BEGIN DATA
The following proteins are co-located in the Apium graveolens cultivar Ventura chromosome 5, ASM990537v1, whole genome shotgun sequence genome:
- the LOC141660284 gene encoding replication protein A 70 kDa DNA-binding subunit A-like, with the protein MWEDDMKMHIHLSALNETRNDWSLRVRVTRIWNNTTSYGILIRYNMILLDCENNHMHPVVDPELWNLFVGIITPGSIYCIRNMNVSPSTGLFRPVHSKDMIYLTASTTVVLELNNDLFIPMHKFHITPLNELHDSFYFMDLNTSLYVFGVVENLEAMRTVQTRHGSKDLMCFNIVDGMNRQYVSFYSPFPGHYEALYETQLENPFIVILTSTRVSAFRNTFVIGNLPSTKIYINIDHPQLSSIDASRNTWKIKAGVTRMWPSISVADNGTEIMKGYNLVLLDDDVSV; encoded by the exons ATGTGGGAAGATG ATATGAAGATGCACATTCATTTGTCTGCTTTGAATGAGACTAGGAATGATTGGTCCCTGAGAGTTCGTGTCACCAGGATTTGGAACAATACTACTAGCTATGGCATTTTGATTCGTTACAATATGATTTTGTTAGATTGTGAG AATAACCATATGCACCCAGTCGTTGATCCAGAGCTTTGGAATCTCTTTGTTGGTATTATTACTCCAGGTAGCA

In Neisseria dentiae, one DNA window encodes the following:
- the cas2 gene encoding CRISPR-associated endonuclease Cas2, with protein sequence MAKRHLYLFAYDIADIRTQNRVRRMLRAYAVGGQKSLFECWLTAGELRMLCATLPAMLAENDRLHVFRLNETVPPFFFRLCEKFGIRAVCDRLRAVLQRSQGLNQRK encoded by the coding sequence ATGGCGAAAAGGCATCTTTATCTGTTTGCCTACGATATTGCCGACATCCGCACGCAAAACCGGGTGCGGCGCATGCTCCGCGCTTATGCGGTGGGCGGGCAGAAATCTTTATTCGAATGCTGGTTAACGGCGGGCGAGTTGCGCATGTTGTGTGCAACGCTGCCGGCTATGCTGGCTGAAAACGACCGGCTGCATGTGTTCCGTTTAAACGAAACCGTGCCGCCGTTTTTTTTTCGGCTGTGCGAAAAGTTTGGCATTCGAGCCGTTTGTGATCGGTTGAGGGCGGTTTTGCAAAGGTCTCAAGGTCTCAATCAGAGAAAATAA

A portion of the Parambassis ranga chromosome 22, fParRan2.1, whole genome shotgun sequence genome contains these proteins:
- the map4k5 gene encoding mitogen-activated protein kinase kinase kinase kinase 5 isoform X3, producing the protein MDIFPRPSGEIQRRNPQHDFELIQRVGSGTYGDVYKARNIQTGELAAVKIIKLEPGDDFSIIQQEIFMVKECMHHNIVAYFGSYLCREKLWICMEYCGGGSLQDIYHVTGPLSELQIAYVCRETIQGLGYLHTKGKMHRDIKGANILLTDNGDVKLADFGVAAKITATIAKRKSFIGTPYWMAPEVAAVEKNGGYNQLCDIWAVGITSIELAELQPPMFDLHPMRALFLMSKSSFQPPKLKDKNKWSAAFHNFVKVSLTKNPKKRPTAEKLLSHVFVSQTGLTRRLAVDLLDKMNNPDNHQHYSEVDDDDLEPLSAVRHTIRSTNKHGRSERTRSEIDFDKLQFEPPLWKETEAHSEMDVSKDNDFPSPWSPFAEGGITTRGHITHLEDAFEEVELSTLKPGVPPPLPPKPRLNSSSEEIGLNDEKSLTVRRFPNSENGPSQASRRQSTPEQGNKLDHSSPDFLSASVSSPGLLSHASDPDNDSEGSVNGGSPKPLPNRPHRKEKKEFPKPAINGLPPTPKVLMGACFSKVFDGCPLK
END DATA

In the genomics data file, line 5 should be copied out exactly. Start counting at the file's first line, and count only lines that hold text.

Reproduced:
A portion of the Parambassis ranga chromosome 22, fParRan2.1, whole genome shotgun sequence genome contains these proteins: